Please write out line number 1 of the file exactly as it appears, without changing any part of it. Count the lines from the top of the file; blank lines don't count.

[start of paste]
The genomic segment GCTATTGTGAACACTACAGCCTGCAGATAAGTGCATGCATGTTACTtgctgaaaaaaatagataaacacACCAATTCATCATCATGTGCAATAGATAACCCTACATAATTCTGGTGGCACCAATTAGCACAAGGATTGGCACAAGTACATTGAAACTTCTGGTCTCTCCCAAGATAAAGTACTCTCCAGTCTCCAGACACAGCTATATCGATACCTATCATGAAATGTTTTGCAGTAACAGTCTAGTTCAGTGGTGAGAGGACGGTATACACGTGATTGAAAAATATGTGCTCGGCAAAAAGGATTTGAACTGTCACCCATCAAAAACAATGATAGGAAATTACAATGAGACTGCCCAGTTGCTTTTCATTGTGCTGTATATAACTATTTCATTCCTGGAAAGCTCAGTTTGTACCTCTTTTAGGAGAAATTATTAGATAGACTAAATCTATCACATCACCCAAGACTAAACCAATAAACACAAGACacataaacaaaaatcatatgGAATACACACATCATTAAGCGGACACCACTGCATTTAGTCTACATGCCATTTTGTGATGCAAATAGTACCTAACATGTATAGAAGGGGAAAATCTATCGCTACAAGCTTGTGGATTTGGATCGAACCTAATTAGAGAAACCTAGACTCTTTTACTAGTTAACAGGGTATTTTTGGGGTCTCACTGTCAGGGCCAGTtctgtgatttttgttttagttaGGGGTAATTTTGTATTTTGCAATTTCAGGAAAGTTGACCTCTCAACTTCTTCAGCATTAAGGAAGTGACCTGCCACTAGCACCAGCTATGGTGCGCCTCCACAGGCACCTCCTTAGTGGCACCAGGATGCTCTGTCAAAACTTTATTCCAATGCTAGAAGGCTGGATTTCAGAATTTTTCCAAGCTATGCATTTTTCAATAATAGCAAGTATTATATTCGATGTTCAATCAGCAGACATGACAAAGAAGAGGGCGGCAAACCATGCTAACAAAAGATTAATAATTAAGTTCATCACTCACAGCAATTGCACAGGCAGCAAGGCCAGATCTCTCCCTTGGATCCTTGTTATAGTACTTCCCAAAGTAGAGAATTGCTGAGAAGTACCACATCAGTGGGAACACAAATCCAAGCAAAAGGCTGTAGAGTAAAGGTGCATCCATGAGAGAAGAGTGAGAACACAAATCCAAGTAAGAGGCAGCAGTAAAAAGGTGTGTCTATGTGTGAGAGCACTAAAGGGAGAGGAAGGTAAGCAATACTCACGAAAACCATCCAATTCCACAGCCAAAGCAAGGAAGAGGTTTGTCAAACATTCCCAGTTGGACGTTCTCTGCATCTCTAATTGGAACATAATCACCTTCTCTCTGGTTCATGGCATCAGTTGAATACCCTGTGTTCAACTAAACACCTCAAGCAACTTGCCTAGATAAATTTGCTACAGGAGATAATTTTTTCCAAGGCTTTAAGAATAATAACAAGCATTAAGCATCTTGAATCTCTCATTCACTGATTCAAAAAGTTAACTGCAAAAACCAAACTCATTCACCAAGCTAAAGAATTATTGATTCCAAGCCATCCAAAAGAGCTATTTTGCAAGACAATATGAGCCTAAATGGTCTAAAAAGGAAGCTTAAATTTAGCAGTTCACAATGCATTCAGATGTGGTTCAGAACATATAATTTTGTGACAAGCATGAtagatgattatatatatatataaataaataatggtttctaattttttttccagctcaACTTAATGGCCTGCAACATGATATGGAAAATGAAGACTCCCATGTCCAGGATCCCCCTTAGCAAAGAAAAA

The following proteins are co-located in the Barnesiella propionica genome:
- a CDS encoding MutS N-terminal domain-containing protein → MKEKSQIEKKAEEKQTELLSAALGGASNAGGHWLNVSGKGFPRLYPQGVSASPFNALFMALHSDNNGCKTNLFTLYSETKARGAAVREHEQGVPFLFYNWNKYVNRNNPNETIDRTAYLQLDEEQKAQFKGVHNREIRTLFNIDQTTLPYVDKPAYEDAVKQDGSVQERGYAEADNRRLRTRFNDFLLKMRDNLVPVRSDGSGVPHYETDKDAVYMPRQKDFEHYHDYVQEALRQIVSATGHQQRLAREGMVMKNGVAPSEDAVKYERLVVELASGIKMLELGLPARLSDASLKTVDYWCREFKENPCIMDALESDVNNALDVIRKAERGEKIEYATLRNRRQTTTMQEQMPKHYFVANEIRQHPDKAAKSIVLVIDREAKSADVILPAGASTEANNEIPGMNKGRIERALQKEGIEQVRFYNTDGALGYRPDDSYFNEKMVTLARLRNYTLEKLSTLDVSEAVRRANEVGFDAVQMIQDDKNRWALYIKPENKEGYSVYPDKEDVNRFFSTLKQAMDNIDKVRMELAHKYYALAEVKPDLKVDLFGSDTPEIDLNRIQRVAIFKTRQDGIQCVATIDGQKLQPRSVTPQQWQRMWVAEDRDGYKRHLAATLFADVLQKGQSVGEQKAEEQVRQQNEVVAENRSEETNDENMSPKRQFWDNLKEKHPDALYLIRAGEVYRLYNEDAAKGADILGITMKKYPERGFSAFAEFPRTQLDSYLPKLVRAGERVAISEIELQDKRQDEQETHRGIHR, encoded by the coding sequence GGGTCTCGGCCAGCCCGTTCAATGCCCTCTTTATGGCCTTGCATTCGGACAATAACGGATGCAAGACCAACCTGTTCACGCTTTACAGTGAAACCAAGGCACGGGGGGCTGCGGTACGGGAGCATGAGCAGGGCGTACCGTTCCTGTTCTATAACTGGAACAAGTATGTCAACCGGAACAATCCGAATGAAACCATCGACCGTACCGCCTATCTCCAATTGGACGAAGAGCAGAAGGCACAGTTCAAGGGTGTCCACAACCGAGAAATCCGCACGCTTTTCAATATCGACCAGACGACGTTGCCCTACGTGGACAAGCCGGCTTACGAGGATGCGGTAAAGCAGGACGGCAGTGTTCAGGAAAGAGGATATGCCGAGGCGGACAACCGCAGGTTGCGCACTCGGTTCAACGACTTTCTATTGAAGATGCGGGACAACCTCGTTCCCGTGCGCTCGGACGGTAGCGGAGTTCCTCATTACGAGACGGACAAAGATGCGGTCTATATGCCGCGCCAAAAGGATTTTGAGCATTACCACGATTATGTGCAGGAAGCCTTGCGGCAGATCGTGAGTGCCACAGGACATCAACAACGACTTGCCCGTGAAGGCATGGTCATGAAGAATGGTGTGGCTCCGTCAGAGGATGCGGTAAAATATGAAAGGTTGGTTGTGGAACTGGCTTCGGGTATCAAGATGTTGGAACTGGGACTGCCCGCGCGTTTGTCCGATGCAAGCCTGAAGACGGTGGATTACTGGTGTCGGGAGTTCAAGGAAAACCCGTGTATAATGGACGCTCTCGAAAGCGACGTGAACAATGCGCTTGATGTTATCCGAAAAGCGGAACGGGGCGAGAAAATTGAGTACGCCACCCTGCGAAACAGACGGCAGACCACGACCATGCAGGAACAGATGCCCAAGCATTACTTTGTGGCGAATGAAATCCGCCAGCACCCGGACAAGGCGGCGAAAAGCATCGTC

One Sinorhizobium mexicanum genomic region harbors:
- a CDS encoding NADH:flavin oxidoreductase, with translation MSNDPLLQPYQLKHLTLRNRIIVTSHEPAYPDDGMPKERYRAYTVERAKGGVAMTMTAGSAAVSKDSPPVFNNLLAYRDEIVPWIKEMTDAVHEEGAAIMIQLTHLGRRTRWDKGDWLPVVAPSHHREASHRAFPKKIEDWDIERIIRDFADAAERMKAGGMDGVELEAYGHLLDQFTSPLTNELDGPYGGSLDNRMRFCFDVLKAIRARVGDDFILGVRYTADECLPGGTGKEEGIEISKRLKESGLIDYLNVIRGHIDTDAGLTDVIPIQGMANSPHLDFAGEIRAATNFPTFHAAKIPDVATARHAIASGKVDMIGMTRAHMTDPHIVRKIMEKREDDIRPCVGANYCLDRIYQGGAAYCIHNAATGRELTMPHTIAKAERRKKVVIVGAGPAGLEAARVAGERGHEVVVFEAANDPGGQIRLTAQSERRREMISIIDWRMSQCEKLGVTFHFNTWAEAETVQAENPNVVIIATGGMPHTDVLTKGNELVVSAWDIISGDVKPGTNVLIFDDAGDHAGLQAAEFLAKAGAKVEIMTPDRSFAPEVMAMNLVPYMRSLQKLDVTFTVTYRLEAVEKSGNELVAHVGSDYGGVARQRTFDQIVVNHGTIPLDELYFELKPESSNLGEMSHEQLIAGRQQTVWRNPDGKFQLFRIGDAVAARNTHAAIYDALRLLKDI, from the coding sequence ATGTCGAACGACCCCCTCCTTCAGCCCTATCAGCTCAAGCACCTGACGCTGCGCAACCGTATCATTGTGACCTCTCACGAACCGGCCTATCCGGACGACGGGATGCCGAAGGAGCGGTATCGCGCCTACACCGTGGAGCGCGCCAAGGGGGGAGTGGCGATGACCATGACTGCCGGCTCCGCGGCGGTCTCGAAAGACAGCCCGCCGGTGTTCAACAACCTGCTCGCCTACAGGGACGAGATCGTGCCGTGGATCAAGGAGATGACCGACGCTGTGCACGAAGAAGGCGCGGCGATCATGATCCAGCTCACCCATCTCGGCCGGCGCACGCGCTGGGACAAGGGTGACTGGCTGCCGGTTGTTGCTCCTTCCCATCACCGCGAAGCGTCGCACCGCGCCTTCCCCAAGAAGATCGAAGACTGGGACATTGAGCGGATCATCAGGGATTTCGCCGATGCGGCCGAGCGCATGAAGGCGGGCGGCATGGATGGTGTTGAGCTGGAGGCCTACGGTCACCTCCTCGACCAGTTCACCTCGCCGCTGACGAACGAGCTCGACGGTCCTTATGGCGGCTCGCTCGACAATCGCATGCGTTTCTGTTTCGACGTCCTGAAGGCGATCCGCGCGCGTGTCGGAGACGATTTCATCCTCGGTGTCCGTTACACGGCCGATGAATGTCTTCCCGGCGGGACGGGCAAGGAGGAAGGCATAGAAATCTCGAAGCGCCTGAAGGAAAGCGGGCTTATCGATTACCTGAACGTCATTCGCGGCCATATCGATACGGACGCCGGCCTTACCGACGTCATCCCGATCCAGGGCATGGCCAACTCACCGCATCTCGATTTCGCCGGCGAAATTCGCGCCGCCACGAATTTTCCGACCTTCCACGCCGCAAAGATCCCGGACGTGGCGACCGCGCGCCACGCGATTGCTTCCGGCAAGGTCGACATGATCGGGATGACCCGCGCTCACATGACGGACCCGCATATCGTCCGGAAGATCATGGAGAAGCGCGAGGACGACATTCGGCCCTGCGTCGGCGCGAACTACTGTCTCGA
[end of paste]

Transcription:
The genomic segment GCTATTGTGAACACTACAGCCTGCAGATAAGTGCATGCATGTTACTtgctgaaaaaaatagataaacacACCAATTCATCATCATGTGCAATAGATAACCCTACATAATTCTGGTGGCACCAATTAGCACAAGGATTGGCACAAGTACATTGAAACTTCTGGTCTCTCCCAAGATAAAGTACTCTCCAGTCTCCAGACACAGCTATATCGATACCTATCATGAAATGTTTTGCAGTAACAGTCTAGTTCAGTGGTGAGAGGACGGTATACACGTGATTGAAAAATATGTGCTCGGCAAAAAGGATTTGAACTGTCACCCATCAAAAACAATGATAGGAAATTACAATGAGACTGCCCAGTTGCTTTTCATTGTGCTGTATATAACTATTTCATTCCTGGAAAGCTCAGTTTGTACCTCTTTTAGGAGAAATTATTAGATAGACTAAATCTATCACATCACCCAAGACTAAACCAATAAACACAAGACacataaacaaaaatcatatgGAATACACACATCATTAAGCGGACACCACTGCATTTAGTCTACATGCCATTTTGTGATGCAAATAGTACCTAACATGTATAGAAGGGGAAAATCTATCGCTACAAGCTTGTGGATTTGGATCGAACCTAATTAGAGAAACCTAGACTCTTTTACTAGTTAACAGGGTATTTTTGGGGTCTCACTGTCAGGGCCAGTtctgtgatttttgttttagttaGGGGTAATTTTGTATTTTGCAATTTCAGGAAAGTTGACCTCTCAACTTCTTCAGCATTAAGGAAGTGACCTGCCACTAGCACCAGCTATGGTGCGCCTCCACAGGCACCTCCTTAGTGGCACCAGGATGCTCTGTCAAAACTTTATTCCAATGCTAGAAGGCTGGATTTCAGAATTTTTCCAAGCTATGCATTTTTCAATAATAGCAAGTATTATATTCGATGTTCAATCAGCAGACATGACAAAGAAGAGGGCGGCAAACCATGCTAACAAAAGATTAATAATTAAGTTCATCACTCACAGCAATTGCACAGGCAGCAAGGCCAGATCTCTCCCTTGGATCCTTGTTATAGTACTTCCCAAAGTAGAGAATTGCTGAGAAGTACCACATCAGTGGGAACACAAATCCAAGCAAAAGGCTGTAGAGTAAAGGTGCATCCATGAGAGAAGAGTGAGAACACAAATCCAAGTAAGAGGCAGCAGTAAAAAGGTGTGTCTATGTGTGAGAGCACTAAAGGGAGAGGAAGGTAAGCAATACTCACGAAAACCATCCAATTCCACAGCCAAAGCAAGGAAGAGGTTTGTCAAACATTCCCAGTTGGACGTTCTCTGCATCTCTAATTGGAACATAATCACCTTCTCTCTGGTTCATGGCATCAGTTGAATACCCTGTGTTCAACTAAACACCTCAAGCAACTTGCCTAGATAAATTTGCTACAGGAGATAATTTTTTCCAAGGCTTTAAGAATAATAACAAGCATTAAGCATCTTGAATCTCTCATTCACTGATTCAAAAAGTTAACTGCAAAAACCAAACTCATTCACCAAGCTAAAGAATTATTGATTCCAAGCCATCCAAAAGAGCTATTTTGCAAGACAATATGAGCCTAAATGGTCTAAAAAGGAAGCTTAAATTTAGCAGTTCACAATGCATTCAGATGTGGTTCAGAACATATAATTTTGTGACAAGCATGAtagatgattatatatatatataaataaataatggtttctaattttttttccagctcaACTTAATGGCCTGCAACATGATATGGAAAATGAAGACTCCCATGTCCAGGATCCCCCTTAGCAAAGAAAAA